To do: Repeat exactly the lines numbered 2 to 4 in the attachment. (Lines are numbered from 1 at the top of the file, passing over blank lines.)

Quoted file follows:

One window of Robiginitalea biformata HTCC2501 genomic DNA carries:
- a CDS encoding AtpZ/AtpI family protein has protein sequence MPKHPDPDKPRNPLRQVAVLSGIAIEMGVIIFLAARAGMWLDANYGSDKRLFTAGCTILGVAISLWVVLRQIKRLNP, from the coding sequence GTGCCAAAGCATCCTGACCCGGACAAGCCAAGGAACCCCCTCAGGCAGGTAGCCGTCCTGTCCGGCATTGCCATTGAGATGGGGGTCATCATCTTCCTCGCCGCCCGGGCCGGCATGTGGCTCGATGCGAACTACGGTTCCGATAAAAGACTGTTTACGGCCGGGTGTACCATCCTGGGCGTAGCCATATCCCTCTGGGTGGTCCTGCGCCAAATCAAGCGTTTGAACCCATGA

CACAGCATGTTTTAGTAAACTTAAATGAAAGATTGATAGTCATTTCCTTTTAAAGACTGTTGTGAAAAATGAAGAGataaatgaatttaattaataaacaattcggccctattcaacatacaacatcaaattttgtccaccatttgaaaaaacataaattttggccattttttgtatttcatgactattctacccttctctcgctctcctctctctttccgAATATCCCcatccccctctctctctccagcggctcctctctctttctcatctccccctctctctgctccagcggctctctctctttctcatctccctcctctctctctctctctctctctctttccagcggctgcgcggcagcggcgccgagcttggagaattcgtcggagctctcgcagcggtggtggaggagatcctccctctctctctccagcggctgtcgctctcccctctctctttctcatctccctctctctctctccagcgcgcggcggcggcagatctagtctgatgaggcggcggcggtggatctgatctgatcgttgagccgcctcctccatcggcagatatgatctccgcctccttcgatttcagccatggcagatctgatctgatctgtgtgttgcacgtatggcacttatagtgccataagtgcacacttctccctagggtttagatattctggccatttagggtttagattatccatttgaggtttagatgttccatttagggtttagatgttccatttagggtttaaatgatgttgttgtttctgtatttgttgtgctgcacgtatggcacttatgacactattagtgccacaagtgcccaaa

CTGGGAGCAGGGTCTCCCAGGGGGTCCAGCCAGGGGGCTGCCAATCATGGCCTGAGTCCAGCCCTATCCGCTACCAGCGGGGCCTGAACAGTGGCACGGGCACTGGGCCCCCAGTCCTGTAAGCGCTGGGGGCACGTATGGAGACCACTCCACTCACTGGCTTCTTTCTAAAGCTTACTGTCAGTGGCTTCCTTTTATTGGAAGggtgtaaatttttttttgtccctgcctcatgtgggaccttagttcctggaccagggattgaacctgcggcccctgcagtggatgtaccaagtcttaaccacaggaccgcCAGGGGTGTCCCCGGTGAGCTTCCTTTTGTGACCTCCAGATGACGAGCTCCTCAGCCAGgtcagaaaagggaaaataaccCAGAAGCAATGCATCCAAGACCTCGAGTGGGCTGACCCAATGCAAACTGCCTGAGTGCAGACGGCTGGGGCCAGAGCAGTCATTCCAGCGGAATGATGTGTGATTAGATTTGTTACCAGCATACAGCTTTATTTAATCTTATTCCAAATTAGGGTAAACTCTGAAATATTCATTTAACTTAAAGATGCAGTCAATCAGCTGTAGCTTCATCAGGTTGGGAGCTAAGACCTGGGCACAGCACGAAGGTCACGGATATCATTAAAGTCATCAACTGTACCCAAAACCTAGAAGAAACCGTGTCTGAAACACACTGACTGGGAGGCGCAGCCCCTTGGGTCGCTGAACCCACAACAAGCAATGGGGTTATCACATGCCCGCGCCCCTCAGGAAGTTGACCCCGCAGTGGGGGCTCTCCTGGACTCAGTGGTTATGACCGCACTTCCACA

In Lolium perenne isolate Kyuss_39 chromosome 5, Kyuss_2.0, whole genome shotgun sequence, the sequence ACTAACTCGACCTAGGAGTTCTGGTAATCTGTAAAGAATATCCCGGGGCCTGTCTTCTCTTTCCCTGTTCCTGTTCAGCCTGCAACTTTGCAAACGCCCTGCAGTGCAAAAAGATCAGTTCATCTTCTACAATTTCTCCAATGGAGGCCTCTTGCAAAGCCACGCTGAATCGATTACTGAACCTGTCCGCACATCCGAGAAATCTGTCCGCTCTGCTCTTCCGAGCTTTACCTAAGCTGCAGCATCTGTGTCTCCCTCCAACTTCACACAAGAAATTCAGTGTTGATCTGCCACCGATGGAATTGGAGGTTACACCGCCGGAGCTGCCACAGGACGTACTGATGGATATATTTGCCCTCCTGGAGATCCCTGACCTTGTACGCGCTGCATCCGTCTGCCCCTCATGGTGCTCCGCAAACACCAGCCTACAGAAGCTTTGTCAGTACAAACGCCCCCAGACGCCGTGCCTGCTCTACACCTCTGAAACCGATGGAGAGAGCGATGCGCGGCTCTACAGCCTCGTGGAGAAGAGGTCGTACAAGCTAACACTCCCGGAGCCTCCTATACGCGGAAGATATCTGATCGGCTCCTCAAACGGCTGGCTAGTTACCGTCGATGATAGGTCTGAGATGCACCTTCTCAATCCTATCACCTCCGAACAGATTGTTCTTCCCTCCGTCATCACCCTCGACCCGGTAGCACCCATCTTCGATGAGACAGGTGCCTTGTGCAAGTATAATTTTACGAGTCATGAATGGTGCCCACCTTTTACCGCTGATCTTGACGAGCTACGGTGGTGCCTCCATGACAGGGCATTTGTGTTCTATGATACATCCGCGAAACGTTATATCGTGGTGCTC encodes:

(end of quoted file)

- a CDS encoding AtpZ/AtpI family protein has protein sequence MPKHPDPDKPRNPLRQVAVLSGIAIEMGVIIFLAARAGMWLDANYGSDKRLFTAGCTILGVAISLWVVLRQIKRLNP, from the coding sequence GTGCCAAAGCATCCTGACCCGGACAAGCCAAGGAACCCCCTCAGGCAGGTAGCCGTCCTGTCCGGCATTGCCATTGAGATGGGGGTCATCATCTTCCTCGCCGCCCGGGCCGGCATGTGGCTCGATGCGAACTACGGTTCCGATAAAAGACTGTTTACGGCCGGGTGTACCATCCTGGGCGTAGCCATATCCCTCTGGGTGGTCCTGCGCCAAATCAAGCGTTTGAACCCATGA

CACAGCATGTTTTAGTAAACTTAAATGAAAGATTGATAGTCATTTCCTTTTAAAGACTGTTGTGAAAAATGAAGAGataaatgaatttaattaataaacaattcggccctattcaacatacaacatcaaattttgtccaccatttgaaaaaacataaattttggccattttttgtatttcatgactattctacccttctctcgctctcctctctctttccgAATATCCCcatccccctctctctctccagcggctcctctctctttctcatctccccctctctctgctccagcggctctctctctttctcatctccctcctctctctctctctctctctctctttccagcggctgcgcggcagcggcgccgagcttggagaattcgtcggagctctcgcagcggtggtggaggagatcctccctctctctctccagcggctgtcgctctcccctctctctttctcatctccctctctctctctccagcgcgcggcggcggcagatctagtctgatgaggcggcggcggtggatctgatctgatcgttgagccgcctcctccatcggcagatatgatctccgcctccttcgatttcagccatggcagatctgatctgatctgtgtgttgcacgtatggcacttatagtgccataagtgcacacttctccctagggtttagatattctggccatttagggtttagattatccatttgaggtttagatgttccatttagggtttagatgttccatttagggtttaaatgatgttgttgtttctgtatttgttgtgctgcacgtatggcacttatgacactattagtgccacaagtgcccaaa

CTGGGAGCAGGGTCTCCCAGGGGGTCCAGCCAGGGGGCTGCCAATCATGGCCTGAGTCCAGCCCTATCCGCTACCAGCGGGGCCTGAACAGTGGCACGGGCACTGGGCCCCCAGTCCTGTAAGCGCTGGGGGCACGTATGGAGACCACTCCACTCACTGGCTTCTTTCTAAAGCTTACTGTCAGTGGCTTCCTTTTATTGGAAGggtgtaaatttttttttgtccctgcctcatgtgggaccttagttcctggaccagggattgaacctgcggcccctgcagtggatgtaccaagtcttaaccacaggaccgcCAGGGGTGTCCCCGGTGAGCTTCCTTTTGTGACCTCCAGATGACGAGCTCCTCAGCCAGgtcagaaaagggaaaataaccCAGAAGCAATGCATCCAAGACCTCGAGTGGGCTGACCCAATGCAAACTGCCTGAGTGCAGACGGCTGGGGCCAGAGCAGTCATTCCAGCGGAATGATGTGTGATTAGATTTGTTACCAGCATACAGCTTTATTTAATCTTATTCCAAATTAGGGTAAACTCTGAAATATTCATTTAACTTAAAGATGCAGTCAATCAGCTGTAGCTTCATCAGGTTGGGAGCTAAGACCTGGGCACAGCACGAAGGTCACGGATATCATTAAAGTCATCAACTGTACCCAAAACCTAGAAGAAACCGTGTCTGAAACACACTGACTGGGAGGCGCAGCCCCTTGGGTCGCTGAACCCACAACAAGCAATGGGGTTATCACATGCCCGCGCCCCTCAGGAAGTTGACCCCGCAGTGGGGGCTCTCCTGGACTCAGTGGTTATGACCGCACTTCCACA